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You are in: Leeds > Places > Places features > What's in a name?

Looking at Leeds and its place names

Looking at Leeds and its place names

What's in a name?

Just as Leeds' accent and dialect has changed over time so has the spelling of local place names. We take a look at the derivation of some localities...

First things first, a warning about this article. As spellings do change there are sometimes several alternative versions, and many explanations, of a place name. So don't be surprised if you can find a different explanation for a place name to the ones offered below.

Leeds is first mentioned in Anglo-Saxon times when it was called Loidis. By the time the settlement is mentioned in the Domesday (ie Doomsday) Book of 1086 it is spelt Ledes.

Almost all of the thousands of places mentioned in the Domesday survey still exist but with changed spelling. Often though there is still a meaning to be found in that place name.

Leeds is situated in the West Riding of Yorkshire. Riding, by the way, comes from the Viking word thriding - meaning a third part - as Yorkshire is traditionally split into East, North and West Ridings.

Place names are often based on environmental features, the names of people who lived there and the activities that took place there, or perhaps some corruption of an even older name.

So Let's start with some simple explanations.Two of the oldest roads in Leeds are Kirkgate and Briggate. Kirkgate means the road (gate) to the church (kirk) and Briggate is the road towards the bridge (brig).

Roundhay Park

Roundhay Park was a hunting enclosure

What about geographical features? A ford is a place to cross water, Horsforth for instance comes from corruption of horse ford.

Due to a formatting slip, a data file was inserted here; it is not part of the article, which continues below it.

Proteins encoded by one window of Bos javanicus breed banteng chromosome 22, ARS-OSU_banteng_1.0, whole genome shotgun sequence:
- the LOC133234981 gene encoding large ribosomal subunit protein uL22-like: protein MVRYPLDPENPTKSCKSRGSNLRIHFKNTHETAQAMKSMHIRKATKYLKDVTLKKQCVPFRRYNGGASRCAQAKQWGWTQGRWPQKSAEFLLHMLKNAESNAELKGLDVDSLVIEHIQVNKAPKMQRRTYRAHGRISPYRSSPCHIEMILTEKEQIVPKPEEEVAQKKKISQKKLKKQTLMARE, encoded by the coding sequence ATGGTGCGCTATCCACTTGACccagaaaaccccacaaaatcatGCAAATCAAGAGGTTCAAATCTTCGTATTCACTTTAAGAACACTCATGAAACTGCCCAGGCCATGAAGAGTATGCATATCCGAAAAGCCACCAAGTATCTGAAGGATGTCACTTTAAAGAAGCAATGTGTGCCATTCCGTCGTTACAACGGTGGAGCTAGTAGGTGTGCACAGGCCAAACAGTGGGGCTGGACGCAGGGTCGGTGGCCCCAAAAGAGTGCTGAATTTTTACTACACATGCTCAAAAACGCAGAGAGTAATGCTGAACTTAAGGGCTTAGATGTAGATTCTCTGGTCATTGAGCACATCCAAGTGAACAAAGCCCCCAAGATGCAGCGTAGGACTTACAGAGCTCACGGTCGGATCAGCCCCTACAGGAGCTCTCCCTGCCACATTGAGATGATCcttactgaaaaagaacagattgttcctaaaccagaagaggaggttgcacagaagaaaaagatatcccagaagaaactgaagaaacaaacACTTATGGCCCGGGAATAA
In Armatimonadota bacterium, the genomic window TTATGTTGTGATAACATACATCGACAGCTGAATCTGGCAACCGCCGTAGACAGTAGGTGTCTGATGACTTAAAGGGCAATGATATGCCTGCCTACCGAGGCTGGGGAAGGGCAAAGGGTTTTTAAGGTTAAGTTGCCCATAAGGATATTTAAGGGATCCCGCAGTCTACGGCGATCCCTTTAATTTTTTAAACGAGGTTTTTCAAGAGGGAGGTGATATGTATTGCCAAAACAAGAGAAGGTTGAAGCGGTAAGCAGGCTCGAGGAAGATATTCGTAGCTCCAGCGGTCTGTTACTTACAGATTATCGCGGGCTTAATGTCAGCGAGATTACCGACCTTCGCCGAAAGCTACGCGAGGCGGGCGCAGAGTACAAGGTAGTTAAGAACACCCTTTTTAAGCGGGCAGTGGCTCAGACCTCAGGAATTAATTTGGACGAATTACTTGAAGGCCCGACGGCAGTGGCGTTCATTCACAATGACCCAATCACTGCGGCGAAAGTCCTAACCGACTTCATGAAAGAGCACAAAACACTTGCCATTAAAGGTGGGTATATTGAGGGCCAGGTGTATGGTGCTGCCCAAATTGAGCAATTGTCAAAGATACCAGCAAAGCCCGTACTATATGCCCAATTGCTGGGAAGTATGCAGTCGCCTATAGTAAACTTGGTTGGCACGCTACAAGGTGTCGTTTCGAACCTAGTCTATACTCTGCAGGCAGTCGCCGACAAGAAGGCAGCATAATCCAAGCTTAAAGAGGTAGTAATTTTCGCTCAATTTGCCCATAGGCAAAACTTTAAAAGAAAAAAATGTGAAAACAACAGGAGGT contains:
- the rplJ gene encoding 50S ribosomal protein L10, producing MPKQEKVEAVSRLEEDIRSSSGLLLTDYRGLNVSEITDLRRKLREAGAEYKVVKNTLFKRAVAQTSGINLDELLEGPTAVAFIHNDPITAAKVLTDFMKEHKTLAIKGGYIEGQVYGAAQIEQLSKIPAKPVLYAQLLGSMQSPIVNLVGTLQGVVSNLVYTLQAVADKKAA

Meanwhile, Hunslet is possibly derived from Hound's let describing an area used for the exercise of dogs. The activity of hunting gives us the name Roundhay, because the park of that name was originally a royal hunting enclosure, or round hey. To the east of Leeds, Scholes is thought to derive from the Old Norse skall meaning a hut or temporary shelter.

Agriculture and the landscape have provided a hand in naming many places around Leeds- here is a quick look at just some examples.

A hop was a valley so it is thought Ecca lived at Eccup and the valley where broom grew was Bramhope. Broom is also thought to account for Bramley.

In Old English the word for an enclosure or farm was 'ton' or 'tun'. The word for a woodland clearing was 'ley' or 'leah'. The location of either was added to the name of the resident farmer or some other distinguishing feature.

It is believed that The farmers called Cola, Mensa, Mann, Aethelwald, Otta and Erme for instance lent their names to Colton, Menston, Manston, Alwoodley, Otley and Armley.

A wic also meant a farm which is why Leeds has several places with Wike in the title. For instance Barwick is probably from the Old English berewic meaning corn farm.

Similarly a thorp was an outlying farm. The thorp to the east becomes Austhorpe, Oswin's thorp was at Osmondthorpe and the de Arches family explains Thorp Arch.

A croft is a small enclosed field. A gap (sceard) at Scarcroft and another croft was beside a pool (sae) at Seacroft. And more farming, because Wetherby could be derived from the name for a castrated ram - a wether.

In a time when many people were closer to nature what grew where was important for place names. Some things that are included in local names are wyrt (vegetables), ferns and alder trees - probably the source for modern-day Wortley, Farnley and Allerton.

Placenames also come from a famous, or infamous occupant. It is thought Someone called Gaera gave us the present name for Garforth.

Temple Newsam betrays its connections with the Knights Templar (as do other places in the city) but in the Domesday Book it was called Neuhusum, or new houses.

And finally, sometimes there are several elements to a place name. Long narrow strips of land, like those originally found off Briggate, were called burgage plots. When, during medieval town planning, the people that cultivated these strips of land were moved to new out of town allotments this land became known as burgage man's tofts (a toft is a piece of land or site of a building). This name was then corrupted through time to the present-day Burmanstoft.

(With thanks to the Leodis Leeds website for its inspiration on this topic)

last updated: 30/04/2008 at 12:18
created: 20/04/2005

You are in: Leeds > Places > Places features > What's in a name?

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